In this downloadable pdf I’m walking you through my booking process to show you how I build a wedding proposal and itemized invoice.
Proposals should not be painful.
“I especially have benefited from your “proposals that sell’…and have since revamped my process with great results! I don’t give away too much but enough to get them hooked!”
Here’s what’s inside:
0.1 The Anatomy of A Wedding Proposal explains how I approach the preliminary proposal; these are the details I share with customers prior to booking. These are the bones of my template.
0.2 A Real Wedding Proposal shows you how I transform my template into a custom proposal for a real wedding with an $11,000 floral budget.
0.3 The Wedding Invoice is itemized to correspond with the proposal…Yes, these are my real prices and invoice for a real wedding! New!: You’ll also find some tips on how you can present a proposal without itemizing your quote.
0.4 Presenting The Proposal explains how I present a proposal to a client via e-mail including an e-mail template which you can modify to suit your own style.
0.5 After The Proposal has tips to follow-up and close the sale including an email template from my 12 E-mail Templates for Florists, “How to follow up if you haven’t heard back from a client.”
0.6 A Wedding Proposal Template which you can use as a model to create your own custom template to reflect your company’s unique voice. You can apply this approach to any current proposal software programs you may already use. You do not need special software, however, to create a beautiful, branded proposal. (Word, Pages, Google docs will all work to design custom proposals at no additional cost to your biz.)
Note: The proposal format I present here can be used with any software you’re currently using. This is not special proposal software. I’ll show you how you can create your own templates using Word or Pages. The course is delivered as a pdf.
Upgrade & Save $20 Off my 3-Course Wedding Bundle HERE.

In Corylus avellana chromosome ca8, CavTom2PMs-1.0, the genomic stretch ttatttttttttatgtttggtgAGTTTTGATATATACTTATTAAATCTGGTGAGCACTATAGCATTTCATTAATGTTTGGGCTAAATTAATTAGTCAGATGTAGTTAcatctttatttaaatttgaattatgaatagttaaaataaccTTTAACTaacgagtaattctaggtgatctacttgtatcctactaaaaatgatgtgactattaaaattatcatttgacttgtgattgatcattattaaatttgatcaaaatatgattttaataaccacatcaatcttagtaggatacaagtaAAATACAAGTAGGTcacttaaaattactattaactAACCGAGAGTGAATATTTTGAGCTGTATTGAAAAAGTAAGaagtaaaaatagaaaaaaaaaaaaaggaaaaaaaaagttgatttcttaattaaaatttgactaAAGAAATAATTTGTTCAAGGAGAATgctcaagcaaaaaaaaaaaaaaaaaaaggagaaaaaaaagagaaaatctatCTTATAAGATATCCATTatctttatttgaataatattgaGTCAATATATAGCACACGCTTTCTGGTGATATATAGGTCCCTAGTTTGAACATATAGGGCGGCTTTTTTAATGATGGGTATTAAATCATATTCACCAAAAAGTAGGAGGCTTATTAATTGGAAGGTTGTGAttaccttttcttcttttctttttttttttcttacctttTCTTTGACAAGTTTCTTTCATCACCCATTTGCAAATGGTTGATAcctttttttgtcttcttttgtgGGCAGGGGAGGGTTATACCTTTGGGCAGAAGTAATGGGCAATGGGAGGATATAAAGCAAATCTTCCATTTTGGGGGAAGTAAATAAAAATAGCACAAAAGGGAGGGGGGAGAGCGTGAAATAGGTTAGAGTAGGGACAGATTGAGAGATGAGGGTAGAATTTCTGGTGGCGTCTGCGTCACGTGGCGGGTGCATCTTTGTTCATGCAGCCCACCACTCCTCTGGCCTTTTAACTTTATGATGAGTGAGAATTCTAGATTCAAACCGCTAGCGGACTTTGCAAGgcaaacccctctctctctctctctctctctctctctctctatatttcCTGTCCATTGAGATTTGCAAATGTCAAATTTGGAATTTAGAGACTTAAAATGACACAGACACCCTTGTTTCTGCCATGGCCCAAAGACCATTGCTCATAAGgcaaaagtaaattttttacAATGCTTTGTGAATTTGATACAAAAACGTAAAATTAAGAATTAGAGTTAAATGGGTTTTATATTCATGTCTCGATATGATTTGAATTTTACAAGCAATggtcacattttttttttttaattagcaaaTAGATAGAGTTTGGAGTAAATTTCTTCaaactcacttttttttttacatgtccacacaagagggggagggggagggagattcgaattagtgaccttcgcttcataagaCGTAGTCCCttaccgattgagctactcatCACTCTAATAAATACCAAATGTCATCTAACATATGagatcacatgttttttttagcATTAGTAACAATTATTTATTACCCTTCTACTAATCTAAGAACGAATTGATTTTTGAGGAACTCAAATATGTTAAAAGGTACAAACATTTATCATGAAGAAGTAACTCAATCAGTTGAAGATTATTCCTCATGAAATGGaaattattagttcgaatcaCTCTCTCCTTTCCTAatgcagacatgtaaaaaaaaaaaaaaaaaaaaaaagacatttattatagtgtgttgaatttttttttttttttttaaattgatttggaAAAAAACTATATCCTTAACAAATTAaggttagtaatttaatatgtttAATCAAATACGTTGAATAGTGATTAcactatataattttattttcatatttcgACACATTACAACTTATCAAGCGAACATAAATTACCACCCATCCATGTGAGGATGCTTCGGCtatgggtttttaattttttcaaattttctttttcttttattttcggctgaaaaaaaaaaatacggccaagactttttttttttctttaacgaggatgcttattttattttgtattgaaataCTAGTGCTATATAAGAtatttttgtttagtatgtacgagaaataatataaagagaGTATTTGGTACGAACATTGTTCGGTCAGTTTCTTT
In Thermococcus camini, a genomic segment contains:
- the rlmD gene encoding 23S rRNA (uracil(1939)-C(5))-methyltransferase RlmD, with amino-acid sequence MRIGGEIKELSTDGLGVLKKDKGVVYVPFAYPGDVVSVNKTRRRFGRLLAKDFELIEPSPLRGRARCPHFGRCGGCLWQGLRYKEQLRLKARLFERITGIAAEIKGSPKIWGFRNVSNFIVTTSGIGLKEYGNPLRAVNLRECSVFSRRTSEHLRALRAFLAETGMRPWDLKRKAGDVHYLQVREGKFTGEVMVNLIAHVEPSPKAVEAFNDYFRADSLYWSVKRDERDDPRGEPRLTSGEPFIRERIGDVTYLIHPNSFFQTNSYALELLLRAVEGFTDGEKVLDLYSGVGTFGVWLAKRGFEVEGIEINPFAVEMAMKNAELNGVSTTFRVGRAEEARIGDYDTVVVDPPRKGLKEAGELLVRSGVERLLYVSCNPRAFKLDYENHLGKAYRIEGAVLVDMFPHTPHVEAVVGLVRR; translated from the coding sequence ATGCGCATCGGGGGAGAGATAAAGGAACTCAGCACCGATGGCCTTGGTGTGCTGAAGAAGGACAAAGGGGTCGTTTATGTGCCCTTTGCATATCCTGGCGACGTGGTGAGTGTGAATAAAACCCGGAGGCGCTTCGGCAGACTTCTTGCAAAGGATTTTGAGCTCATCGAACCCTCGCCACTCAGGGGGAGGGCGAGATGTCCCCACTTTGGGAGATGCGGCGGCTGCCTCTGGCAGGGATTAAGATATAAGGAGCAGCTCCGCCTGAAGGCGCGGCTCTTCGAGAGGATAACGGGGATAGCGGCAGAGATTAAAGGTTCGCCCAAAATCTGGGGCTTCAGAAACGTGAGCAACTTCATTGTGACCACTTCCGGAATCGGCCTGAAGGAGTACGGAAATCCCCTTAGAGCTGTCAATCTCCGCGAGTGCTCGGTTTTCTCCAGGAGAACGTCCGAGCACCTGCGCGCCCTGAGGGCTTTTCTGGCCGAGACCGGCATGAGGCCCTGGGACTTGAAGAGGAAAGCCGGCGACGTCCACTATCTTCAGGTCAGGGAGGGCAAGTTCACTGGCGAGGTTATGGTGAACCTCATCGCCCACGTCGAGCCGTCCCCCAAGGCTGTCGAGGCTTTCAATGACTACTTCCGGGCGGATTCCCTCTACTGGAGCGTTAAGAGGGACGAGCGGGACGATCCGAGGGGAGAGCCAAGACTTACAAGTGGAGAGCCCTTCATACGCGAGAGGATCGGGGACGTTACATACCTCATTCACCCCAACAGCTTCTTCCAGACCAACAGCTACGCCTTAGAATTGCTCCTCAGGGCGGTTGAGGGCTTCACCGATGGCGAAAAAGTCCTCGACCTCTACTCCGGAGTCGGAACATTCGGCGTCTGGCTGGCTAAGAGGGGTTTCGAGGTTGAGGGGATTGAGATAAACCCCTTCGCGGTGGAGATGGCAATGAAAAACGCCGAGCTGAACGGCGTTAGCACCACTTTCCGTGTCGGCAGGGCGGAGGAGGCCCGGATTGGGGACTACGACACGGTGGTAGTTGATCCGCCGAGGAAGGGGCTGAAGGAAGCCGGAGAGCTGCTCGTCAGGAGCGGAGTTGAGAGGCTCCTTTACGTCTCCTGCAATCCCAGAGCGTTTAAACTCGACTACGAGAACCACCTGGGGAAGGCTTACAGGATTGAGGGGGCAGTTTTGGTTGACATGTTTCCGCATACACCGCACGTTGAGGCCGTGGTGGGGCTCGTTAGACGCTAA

Writing a proposal is a commitment. And there’s no guarantee we’ll get the booking….so sometimes we push it off. And that’s not good for business!
A lot of time and preparation goes into a proposal before booking an event and over the years I’ve learned how to streamline my pre-booking process while still delivering a personalized quote for my customers. Click to get it here.
Guarantee: I stand behind my courses and I’m happy to answer any questions you may have along the way, however, there is no money-back guarantee. Sales are final.
“I have just spent my morning enjoying your tutorials and loving your course templates….
I have been hating proposals for five years now because I put so much work and detail into them. Your templates have inspired me to just simplify and I love it!
I tried a bridal software program last week and it ended up being more work for a result that I was unhappy with.
Staying inspired and growing as a designer and a company has been so much easier with websites and facebook pages such as yours. It has encouraged me to keep seeking ways to get better and grow as an artist and business person. Thank you for all you do and much success in the coming year!”
Quick tips to starting proposals:
1. Give yourself a deadline to write and send proposals for new clients. Try to aim for 14 days from the time they first contact you to the time they sign a contract and send a deposit.
2. Likewise, give yourself a deadline on how much time you’ll dedicate to a proposal. I think less than 2 hours is a good goal. (Even with a template a good, customized proposal takes time. Consider 1 hour to generate a proper invoice, 1 hour for proposal side.) A proposal should be professional. It should be representative of you/your work/your brand. Proposals should not be painful.